I’ve always loved history, but I’m partial to oral history, the kind that comes in the form of a story. When it’s told in the words of those who lived it and witnessed it, that’s what makes history come alive to me.
Since childhood I’ve been fascinated by the simple daily lives of my family members and tales of the times as they experienced them. I would beg for stories about what I called, “the olden times.” My 97-year-old grandmother would indulge my early cross examinations with an exasperated, “here you go again with all your questions!” Bless her heart for her patience. I would ask her to tell the same stories over and over again, correcting missed details and teasing more stories out of her as I discovered new lines of questioning. Perhaps I’m raising future litigators as my children now do the same thing. I’ll admit it was a little humbling to have my son make the same request to hear about “the olden times” from when I was in college.
Sometimes a story is the only connection you have to those who have gone on before us. I’ve reached a point in life where the parents and grandparents of my peers are starting to pass away at an increasing pace. It’s not uncommon to know very little about the deceased, even as you might know the family member quite well. It can be strange and awkward to talk about their loved-one or attend the funeral but nothing cuts through those feelings and sadness like a good story about the deceased. It’s a relief to be able to not just cry but laugh when people share their memories. The best stories are normally reserved for the time after the funeral. In my church, that time of food and fellowship is called the repast and it’s something akin to a funeral after-party. For those few moments over a meal, people visit with old acquaintances and connect over stories of the departed. It’s a reminder that although no one is here to stay, everyone can remain with us through a good story.
Law makes for good stories and lawyers, notwithstanding areas of practice, are often reliable sources of the very best yarns. My favorite times with members of our Association are spent in the back halls of the courthouse, or killing time in someone’s office listening to stories about their cases. I also enjoy the memorials that are read at Association member meetings. Most of the lawyers I don’t know, but I love to hear how they were a part of the legal community, the funny anecdotes, how they will be missed, and the impact they made on the profession. Beyond all of the biographical and academic data that is shared, the very best memorials contains nuggets of good stories that make these departed colleagues come to life. I strive mightily for that good story of good family, good friends and good work.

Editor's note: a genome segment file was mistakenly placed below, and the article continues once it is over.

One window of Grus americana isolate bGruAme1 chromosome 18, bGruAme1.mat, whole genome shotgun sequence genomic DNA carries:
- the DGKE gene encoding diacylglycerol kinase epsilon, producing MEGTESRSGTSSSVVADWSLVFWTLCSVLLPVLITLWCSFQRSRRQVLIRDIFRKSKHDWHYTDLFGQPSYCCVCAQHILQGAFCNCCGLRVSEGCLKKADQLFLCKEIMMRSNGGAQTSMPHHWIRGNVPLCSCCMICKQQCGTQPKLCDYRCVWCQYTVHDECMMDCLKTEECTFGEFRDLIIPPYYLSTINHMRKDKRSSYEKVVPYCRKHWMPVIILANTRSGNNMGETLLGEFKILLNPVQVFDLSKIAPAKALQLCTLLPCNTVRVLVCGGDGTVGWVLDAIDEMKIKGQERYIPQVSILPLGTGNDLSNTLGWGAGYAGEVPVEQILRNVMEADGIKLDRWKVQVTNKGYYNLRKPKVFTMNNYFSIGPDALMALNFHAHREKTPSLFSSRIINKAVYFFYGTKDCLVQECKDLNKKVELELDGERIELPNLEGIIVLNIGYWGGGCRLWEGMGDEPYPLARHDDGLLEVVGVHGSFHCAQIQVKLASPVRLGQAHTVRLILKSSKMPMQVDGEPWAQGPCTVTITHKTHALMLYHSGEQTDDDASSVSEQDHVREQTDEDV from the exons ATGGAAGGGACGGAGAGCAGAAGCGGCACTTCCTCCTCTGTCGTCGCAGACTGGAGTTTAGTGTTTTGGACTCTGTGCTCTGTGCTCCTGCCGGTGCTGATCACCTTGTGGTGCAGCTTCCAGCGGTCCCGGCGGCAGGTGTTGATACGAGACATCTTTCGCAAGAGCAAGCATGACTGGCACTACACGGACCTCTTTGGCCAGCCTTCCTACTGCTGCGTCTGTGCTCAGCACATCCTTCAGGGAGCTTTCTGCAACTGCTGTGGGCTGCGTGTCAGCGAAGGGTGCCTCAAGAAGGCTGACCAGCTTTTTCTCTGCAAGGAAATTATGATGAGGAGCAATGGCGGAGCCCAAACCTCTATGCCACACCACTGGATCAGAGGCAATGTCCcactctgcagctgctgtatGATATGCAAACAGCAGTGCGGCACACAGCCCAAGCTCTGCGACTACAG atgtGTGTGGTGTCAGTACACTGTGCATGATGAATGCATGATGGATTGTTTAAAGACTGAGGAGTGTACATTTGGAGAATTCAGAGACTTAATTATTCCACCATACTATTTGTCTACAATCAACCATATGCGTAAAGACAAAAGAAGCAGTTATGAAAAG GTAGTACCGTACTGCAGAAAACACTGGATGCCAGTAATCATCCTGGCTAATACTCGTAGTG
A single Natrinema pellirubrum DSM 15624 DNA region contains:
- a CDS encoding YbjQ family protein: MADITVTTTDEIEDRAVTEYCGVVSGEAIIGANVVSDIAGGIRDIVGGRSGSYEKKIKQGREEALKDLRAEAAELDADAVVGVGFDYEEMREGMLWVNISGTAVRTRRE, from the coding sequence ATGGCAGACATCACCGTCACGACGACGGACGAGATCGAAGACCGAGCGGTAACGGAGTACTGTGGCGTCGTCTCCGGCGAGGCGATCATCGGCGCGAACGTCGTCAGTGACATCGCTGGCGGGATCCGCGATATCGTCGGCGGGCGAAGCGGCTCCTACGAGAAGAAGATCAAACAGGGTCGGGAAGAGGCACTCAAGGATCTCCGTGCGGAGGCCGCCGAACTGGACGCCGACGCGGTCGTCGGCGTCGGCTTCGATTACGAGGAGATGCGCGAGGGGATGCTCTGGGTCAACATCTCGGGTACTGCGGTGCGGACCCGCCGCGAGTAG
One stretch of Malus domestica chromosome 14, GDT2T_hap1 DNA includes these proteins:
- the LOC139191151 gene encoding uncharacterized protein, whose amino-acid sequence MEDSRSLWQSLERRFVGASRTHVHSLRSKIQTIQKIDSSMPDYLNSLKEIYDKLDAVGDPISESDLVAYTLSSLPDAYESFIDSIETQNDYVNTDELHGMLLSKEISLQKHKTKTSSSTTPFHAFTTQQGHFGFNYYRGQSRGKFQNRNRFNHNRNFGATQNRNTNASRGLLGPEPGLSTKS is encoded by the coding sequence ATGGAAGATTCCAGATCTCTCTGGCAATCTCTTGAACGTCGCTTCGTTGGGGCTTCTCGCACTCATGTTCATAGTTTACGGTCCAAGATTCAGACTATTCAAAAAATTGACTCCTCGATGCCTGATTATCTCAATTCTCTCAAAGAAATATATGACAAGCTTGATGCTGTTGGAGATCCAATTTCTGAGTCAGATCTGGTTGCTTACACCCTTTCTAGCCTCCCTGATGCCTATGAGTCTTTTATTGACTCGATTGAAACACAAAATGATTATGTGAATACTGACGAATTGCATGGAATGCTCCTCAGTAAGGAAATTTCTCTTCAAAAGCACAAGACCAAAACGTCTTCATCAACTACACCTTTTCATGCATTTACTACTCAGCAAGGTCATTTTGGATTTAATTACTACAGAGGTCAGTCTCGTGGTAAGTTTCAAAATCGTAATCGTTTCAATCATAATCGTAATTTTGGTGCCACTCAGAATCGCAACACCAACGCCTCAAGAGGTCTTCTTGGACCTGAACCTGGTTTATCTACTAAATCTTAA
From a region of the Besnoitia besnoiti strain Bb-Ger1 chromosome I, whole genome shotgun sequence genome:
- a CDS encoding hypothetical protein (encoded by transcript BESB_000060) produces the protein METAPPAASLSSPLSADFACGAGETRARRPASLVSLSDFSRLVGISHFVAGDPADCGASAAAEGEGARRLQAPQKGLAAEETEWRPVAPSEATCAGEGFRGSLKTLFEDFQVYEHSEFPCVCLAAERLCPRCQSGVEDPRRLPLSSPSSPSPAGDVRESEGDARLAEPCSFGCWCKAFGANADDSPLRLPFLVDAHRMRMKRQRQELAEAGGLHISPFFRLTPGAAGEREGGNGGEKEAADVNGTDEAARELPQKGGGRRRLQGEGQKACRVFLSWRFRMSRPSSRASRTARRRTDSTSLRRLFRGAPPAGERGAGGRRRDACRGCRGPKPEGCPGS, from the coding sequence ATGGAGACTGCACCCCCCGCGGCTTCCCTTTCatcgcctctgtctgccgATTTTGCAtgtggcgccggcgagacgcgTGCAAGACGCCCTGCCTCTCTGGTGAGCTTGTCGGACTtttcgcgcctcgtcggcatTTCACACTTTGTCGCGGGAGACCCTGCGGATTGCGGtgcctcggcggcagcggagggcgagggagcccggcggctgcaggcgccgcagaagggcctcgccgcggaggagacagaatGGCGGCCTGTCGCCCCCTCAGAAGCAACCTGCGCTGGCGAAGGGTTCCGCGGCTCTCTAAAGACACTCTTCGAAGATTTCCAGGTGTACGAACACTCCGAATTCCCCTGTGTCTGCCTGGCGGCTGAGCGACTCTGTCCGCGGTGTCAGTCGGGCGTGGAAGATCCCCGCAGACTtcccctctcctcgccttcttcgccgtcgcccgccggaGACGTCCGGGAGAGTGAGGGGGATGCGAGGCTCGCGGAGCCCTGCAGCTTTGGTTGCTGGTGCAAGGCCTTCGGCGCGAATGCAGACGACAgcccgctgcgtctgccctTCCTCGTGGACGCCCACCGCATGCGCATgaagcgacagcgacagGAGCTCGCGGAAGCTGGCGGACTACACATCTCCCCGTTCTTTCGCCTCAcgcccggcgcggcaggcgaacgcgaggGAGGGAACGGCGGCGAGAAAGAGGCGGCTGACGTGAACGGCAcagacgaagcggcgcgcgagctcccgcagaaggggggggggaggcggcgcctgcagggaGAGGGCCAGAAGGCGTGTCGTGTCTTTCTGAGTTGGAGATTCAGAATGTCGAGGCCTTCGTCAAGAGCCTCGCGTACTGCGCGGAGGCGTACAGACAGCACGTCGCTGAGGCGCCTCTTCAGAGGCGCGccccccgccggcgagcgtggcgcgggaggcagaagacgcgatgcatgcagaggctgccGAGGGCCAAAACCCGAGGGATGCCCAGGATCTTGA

In order to tell the story of this Association, for the past seventeen years the History and Archives Committee has quietly and diligently collected the oral history of our older, distinguished members. This project, initiated by former president Larry Moore, videotaped interviews with nearly forty longstanding members of our Association who were lions of the Greensboro legal community. Many are still living, and some are departed, but through this project, their stories endure.
The importance of the committee’s work was too great to keep it on a shelf in the Association office. Now the committee has endeavored to share pieces of these stories with the membership in a short film during our next member meeting. Our very special speakers for the April meeting will be the best among us who have shaped our Association and our community. I’m sure each of us can find value in the stories that were shared in the committee’s interviews. Join us for an opportunity to learn more about our Association history in this presentation of voices from the past and present. If you too love a good story about “the olden times,” you’ll want to be there.
Afi Johnson-Parris [email protected] practices Family Law and Veterans Disability with Ward Black Law